Accountability Part 1: War of the Worlds

(Note: I intend to make this post is the first of a five-part series, every Thursday, on accountability as the missing link in new-world, new-millennium, post-downturn management. Tim.)

I’m wondering where, and how far, this goes: The virtual world (meaning cyberspace, and working at home, working on the web, and online applications) merging with the real world (meaning people working together, having physical presence, at the business location). I’ve got a lot of mixed feelings on this issue. Let me explain.

On one hand, the world needs virtual workplaces.

Flashback: Tokyo, 1993. I was stuck in traffic on one of the many elevated highways, in a bus, on a weekday morning, looking out at cars with drivers, some with passengers, buses, trucks, all stopped on the road. The city spread out below us all.

“What a waste,” I thought. “What a waste of humanity.” People in cities routinely spend an hour or more just getting from home to work and back again, and, in many cases, for no good reason. Sure, taxi drivers and retail sales clerks and cable repairmen need to be physically present, where they work; but not middle managers, knowledge workers, and maybe half, maybe even two-thirds of the work force.

Not that Tokyo is any different from most cities; it’s actually a bit better organized. I spent a week per month in Tokyo for about four years, ending in 1994, so that’s what I think of first. But I lived in Mexico City for nine years, and that traffic was way worse. And I had a few days in San Paulo a few years ago, and that’s worse than Mexico City. We moved from Palo Alto to Eugene in small part because we were tired of traffic in Silicon Valley (that was just one of many reasons).

On the other hand, teams, infrastructure, and real world.

I spent most of the last 20 years running a software company. As I write this, my office door opens to an area full of cubicles. People are talking to each other. I see programmers talking to programmers, marketers talking to marketers, and — wow — marketers talking to programmers. The people who answer the sales phones are 10 feet from the people who offer tech support. The other day we got news of a surprising sales spurt in one of the retail channels. Five people were standing among the cubes, talking about it.

All of which makes me a hypocrite. Or confused. Because I believe spreading work into the virtual workplace is good for people, reduces the commuting problem for many, is generally a good idea, an advance of civilization. But not in my company. We’re a team. We work together when we’re together.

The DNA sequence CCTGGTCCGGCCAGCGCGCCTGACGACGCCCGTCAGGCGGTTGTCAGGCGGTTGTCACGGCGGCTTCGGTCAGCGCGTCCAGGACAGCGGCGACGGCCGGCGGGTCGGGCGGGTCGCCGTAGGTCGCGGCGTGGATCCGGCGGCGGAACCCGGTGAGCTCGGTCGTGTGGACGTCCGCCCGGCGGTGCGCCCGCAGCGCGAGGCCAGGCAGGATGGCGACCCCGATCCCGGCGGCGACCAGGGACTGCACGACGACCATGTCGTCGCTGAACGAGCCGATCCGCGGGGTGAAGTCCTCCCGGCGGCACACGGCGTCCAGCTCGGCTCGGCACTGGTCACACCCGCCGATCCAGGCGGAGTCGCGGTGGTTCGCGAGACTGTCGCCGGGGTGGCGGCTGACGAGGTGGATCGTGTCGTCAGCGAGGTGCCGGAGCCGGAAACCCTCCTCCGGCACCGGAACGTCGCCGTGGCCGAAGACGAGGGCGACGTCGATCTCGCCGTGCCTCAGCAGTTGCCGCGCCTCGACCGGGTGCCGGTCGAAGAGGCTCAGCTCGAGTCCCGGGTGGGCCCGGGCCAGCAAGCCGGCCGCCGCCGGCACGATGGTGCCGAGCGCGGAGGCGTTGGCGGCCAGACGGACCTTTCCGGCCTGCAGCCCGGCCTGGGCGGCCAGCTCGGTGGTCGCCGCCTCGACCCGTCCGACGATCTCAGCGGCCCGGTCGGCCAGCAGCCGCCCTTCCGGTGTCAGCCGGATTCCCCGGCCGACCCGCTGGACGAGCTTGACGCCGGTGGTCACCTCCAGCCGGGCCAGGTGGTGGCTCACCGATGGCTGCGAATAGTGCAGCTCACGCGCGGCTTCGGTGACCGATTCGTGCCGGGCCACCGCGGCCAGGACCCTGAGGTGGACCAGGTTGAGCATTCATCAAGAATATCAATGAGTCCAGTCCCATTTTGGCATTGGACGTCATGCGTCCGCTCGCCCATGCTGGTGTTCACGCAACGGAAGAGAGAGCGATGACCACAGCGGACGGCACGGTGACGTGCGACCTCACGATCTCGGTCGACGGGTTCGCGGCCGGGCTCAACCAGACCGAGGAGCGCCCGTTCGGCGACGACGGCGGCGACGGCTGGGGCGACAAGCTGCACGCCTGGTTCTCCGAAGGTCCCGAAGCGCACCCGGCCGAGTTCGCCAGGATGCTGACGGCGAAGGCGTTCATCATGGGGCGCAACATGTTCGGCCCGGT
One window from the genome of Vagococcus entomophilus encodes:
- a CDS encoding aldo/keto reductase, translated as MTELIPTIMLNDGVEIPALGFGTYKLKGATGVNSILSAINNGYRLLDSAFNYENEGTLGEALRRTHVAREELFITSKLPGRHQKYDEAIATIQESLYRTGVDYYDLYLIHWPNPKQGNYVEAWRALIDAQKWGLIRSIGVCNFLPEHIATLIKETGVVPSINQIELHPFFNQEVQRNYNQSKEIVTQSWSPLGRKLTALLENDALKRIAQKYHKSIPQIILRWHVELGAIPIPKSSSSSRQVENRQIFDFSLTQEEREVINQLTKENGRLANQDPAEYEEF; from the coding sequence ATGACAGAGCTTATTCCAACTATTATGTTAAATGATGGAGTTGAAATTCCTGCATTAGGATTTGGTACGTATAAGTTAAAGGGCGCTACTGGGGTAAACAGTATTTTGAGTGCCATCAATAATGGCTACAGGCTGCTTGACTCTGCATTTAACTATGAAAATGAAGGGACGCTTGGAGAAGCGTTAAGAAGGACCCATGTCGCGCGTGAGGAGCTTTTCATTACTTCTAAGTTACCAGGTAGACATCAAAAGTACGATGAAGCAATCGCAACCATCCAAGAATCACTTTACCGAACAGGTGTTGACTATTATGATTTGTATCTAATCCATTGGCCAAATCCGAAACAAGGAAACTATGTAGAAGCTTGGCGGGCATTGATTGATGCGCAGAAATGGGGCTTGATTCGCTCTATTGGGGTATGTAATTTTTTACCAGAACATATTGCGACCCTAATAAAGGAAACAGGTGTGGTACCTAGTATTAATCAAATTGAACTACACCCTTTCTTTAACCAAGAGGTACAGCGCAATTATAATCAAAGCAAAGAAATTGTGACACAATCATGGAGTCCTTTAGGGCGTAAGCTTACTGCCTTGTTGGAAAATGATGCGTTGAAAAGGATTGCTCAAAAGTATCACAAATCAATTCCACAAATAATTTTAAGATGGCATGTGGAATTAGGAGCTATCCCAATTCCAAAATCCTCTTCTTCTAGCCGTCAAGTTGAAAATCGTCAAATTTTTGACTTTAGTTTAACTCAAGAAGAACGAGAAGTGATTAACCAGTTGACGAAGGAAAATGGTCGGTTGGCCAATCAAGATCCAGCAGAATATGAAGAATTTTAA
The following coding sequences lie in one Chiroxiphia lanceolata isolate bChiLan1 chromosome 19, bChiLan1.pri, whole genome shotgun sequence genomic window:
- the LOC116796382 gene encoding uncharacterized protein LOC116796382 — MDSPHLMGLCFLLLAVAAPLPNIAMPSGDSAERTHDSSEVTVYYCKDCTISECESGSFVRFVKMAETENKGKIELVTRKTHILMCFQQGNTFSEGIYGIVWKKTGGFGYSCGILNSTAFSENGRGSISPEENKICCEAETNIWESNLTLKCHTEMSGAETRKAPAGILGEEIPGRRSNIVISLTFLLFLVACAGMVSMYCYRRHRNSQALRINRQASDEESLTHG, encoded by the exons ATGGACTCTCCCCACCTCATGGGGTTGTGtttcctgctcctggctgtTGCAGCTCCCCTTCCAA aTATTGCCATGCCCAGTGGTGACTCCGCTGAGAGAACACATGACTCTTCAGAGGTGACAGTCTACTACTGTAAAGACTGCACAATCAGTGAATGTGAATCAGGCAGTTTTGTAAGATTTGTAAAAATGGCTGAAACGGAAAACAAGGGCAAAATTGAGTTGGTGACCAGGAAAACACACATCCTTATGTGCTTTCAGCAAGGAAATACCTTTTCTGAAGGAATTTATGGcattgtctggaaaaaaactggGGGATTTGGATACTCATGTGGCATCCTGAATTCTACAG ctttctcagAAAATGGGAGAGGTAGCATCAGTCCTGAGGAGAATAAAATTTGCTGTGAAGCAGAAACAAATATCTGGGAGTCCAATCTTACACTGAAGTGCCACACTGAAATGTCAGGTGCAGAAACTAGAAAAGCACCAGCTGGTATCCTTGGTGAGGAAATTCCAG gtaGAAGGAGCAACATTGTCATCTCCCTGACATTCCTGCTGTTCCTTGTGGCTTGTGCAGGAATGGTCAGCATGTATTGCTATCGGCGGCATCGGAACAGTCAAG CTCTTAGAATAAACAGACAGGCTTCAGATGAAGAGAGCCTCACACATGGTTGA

And, (oh no), I don’t have a third hand

Things are neater when we can take the two hands and synthesize. But we can’t always.

Maybe, just maybe, the answer to this dilemma is in the tools and the technology. That makes sense. In the spirit of synthesis, I asked Jason Gallic about this via instant message. Jason, product manager for Email Center Pro, is very up on all this.  Here’s the IM:
jgallic: i’m in it now…so you’re looking or applications that aide the single-person office, or the aide the virtual community at large?
Tim Berry: good question. I think my angle is more the small but growing group, the team, because that’s the front lines of the conflict between virtual and real. Things that would help a company like us do more remote work …
jgallic: ok…working on it
jgallic: here’s a list of tools that would fit the bill:
jgallic: Start of course with Email Center Pro, for managed collaborative email with shared addresses.
jgallic: basecamp: project management
jgallic: zoho, google docs, shared documents
jgallic: webex, gotomeeting: meetings, shared screen
jgallic: gotomypc: remote terminal access
jgallic: wetpaint: easy to create wiki community (a wiki intranet)
jgallic: Instant Messenger (any application)
jgallic: shared RSS
jgallic: Skype: for free voice to voice and face to face
jgallic: Yammer: for a non-intrusive IM application that provides overall updates
jgallic: that should give you some things to work with…

Yes, it sure does. If only we could bring these together, somehow. But then, if we did, would we still miss those hallway meetings and the sense of the team together? I think so.